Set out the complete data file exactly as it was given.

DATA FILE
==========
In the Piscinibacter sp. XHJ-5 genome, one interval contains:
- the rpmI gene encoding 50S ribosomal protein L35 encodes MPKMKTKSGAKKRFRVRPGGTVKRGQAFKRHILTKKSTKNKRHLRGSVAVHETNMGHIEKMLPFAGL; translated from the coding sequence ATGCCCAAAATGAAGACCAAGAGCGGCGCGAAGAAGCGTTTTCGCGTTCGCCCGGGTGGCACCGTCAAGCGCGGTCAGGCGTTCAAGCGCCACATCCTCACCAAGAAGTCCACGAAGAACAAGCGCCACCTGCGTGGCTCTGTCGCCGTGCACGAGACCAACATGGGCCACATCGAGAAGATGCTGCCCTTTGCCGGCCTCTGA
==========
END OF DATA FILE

In the Piscinibacter sp. XHJ-5 genome, one interval contains:
- the rpmI gene encoding 50S ribosomal protein L35 encodes MPKMKTKSGAKKRFRVRPGGTVKRGQAFKRHILTKKSTKNKRHLRGSVAVHETNMGHIEKMLPFAGL; translated from the coding sequence ATGCCCAAAATGAAGACCAAGAGCGGCGCGAAGAAGCGTTTTCGCGTTCGCCCGGGTGGCACCGTCAAGCGCGGTCAGGCGTTCAAGCGCCACATCCTCACCAAGAAGTCCACGAAGAACAAGCGCCACCTGCGTGGCTCTGTCGCCGTGCACGAGACCAACATGGGCCACATCGAGAAGATGCTGCCCTTTGCCGGCCTCTGA